Enslaved person - the term is used now in museums all over the South. On a recent trip, we read and heard about the enslaved people in Florida, Georgia, South Carolina, and Virginia. At first, I was confused about what it meant, though it soon became obvious that the term is a new way of referring to the slaves. The word "slave" has become an adjective, "enslaved," to describe an actual human being.
Twenty years ago, on my first visit to Jefferson's home, Monticello, there was only a brief mention of the slavery that sustained the place. It's very different now. The introductory film tells you that Jefferson did not free his slaves upon his death. The guide tells you that he fathered six children with enslaved maid Sally Hemings. And an entire room is devoted to some of the 187 individuals owned by Jefferson. People are named and described by their jobs as enslaved cooks, blacksmiths, and drivers. Mulberry Row, where the slaves worked and lived, is described as a "thriving enslaved craftsmen community." But because the text doesn't mention that the craftsmen couldn't leave and didn't get paid for their work, the language creates an air of unreality, as though a new version of history, a sort of happy partnership between the free and the enslaved, is in the works.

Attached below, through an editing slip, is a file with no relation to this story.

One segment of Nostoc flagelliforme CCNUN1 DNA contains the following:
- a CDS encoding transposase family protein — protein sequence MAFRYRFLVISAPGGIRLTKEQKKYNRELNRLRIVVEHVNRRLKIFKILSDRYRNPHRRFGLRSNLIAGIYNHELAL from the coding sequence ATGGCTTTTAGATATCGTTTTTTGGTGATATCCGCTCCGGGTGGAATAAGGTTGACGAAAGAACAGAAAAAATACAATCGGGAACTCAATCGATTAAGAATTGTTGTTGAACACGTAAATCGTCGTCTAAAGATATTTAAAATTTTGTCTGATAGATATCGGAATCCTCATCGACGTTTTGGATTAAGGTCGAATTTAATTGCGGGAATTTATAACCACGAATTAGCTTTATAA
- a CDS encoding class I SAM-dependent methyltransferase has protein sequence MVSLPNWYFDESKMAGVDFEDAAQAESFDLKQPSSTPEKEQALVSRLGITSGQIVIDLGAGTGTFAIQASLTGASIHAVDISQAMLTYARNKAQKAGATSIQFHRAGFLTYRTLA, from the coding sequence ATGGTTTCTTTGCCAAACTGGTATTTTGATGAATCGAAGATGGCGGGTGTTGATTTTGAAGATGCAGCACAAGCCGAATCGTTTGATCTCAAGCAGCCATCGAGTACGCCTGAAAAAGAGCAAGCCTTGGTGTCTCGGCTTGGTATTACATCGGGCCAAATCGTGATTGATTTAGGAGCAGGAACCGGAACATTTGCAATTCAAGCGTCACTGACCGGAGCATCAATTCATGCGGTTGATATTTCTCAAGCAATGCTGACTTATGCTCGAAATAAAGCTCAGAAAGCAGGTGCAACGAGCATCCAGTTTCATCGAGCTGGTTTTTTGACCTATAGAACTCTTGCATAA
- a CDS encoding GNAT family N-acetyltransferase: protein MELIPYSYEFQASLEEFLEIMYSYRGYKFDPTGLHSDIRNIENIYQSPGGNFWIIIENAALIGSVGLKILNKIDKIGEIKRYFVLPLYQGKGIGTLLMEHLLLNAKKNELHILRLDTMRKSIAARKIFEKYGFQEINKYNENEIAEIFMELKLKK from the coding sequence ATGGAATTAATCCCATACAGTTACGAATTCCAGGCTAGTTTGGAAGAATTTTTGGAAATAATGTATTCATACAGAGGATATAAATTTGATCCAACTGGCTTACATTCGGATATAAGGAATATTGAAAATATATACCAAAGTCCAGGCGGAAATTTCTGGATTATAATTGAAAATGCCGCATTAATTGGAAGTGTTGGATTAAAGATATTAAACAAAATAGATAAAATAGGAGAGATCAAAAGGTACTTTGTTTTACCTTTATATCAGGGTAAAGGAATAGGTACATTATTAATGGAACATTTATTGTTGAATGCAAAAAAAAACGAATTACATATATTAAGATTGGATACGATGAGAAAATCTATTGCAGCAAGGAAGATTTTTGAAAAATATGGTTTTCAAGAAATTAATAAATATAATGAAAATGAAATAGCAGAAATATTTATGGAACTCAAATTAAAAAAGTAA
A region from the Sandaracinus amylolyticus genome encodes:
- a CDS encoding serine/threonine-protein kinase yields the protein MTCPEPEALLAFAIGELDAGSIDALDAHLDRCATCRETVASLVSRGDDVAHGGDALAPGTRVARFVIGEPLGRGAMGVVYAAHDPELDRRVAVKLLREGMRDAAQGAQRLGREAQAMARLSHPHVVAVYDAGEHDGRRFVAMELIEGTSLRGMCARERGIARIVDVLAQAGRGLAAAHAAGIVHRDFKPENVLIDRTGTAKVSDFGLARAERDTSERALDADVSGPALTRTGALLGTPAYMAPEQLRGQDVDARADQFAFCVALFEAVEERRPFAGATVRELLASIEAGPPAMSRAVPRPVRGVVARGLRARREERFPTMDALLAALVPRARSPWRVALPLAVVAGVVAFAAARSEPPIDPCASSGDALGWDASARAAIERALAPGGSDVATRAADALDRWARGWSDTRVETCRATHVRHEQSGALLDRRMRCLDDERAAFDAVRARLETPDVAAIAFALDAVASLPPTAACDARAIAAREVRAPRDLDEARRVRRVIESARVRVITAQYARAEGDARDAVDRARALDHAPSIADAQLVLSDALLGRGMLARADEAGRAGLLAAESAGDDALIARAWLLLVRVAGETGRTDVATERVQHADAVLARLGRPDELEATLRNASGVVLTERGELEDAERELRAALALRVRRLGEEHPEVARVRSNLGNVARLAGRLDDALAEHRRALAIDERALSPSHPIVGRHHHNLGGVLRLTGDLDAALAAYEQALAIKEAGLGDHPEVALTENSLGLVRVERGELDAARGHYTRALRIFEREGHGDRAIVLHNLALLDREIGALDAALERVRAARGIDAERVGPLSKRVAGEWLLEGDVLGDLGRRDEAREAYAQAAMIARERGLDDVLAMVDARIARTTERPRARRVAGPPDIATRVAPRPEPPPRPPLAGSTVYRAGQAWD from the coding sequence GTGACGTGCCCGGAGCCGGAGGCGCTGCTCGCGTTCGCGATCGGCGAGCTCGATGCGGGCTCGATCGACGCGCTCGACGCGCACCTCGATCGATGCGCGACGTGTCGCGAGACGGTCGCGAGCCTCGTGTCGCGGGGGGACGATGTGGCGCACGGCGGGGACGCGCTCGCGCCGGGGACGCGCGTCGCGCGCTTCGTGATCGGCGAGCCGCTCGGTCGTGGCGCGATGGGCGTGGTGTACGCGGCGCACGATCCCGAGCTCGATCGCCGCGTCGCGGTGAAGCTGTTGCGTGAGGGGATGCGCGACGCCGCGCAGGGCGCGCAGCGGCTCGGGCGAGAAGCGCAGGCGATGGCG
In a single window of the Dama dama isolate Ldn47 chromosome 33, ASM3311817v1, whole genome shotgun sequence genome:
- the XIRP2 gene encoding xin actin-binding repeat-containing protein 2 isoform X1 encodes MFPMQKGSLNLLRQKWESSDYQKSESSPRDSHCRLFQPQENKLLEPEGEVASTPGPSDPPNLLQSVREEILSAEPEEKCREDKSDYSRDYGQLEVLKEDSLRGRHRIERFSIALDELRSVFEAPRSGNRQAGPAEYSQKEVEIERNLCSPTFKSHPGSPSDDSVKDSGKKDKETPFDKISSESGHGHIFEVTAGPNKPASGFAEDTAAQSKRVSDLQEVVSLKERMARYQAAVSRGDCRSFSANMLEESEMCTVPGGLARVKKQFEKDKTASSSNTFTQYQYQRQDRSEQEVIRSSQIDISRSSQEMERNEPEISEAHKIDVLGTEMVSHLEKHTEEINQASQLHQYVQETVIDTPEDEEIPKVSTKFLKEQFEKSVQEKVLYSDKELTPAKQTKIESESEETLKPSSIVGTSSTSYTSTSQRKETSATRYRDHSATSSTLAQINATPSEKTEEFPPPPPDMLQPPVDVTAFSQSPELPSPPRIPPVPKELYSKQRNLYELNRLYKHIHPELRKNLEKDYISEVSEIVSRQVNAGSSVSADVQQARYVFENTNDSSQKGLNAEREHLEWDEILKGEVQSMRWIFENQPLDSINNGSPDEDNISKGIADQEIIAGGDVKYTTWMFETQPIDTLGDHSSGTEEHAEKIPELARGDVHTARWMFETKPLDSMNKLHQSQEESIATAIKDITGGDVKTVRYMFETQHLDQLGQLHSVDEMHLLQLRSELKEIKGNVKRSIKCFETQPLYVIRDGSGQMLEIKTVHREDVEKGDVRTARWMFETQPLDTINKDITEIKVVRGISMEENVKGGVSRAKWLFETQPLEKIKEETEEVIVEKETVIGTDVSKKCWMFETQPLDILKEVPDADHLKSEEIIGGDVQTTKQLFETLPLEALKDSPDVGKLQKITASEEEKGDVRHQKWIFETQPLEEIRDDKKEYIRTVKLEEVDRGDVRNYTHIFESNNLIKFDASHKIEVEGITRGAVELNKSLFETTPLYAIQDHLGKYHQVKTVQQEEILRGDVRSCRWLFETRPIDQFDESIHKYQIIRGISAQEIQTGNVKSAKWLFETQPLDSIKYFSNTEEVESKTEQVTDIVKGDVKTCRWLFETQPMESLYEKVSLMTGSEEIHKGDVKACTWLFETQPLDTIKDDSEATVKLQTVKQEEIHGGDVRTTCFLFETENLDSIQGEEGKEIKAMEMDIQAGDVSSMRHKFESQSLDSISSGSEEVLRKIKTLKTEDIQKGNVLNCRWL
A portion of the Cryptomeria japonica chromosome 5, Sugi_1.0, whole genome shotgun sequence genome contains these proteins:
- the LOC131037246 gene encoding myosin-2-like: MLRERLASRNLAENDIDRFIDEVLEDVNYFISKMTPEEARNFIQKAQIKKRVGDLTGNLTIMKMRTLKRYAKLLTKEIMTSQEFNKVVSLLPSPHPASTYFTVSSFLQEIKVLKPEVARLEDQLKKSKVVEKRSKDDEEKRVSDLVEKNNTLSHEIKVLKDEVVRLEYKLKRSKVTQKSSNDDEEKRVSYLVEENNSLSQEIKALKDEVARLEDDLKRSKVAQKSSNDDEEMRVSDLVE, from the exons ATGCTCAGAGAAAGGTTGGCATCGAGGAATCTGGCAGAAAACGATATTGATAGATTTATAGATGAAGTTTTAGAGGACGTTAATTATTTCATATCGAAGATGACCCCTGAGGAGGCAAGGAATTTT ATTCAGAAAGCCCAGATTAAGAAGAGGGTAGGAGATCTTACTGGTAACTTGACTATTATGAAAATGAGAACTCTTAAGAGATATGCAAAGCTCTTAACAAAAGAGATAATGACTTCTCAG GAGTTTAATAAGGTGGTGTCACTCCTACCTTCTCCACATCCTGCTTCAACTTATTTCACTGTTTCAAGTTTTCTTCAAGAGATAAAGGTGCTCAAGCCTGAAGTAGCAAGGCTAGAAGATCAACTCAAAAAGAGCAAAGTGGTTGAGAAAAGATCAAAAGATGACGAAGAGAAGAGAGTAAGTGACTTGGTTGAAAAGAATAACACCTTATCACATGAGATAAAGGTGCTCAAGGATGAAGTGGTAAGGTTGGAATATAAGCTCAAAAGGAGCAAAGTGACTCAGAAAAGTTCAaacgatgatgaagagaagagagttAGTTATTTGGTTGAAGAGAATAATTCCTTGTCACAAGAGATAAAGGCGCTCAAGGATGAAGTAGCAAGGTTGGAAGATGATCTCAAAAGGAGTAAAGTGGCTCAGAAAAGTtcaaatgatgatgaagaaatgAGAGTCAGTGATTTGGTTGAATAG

But despite reservations, I think it is progress for museums to talk about slaves as individuals. It is an important step in acknowledging the many contributions made by those who were enslaved and on the ugly stain slavery left on the nation.
I'm Deborah Booth and that's my perspective.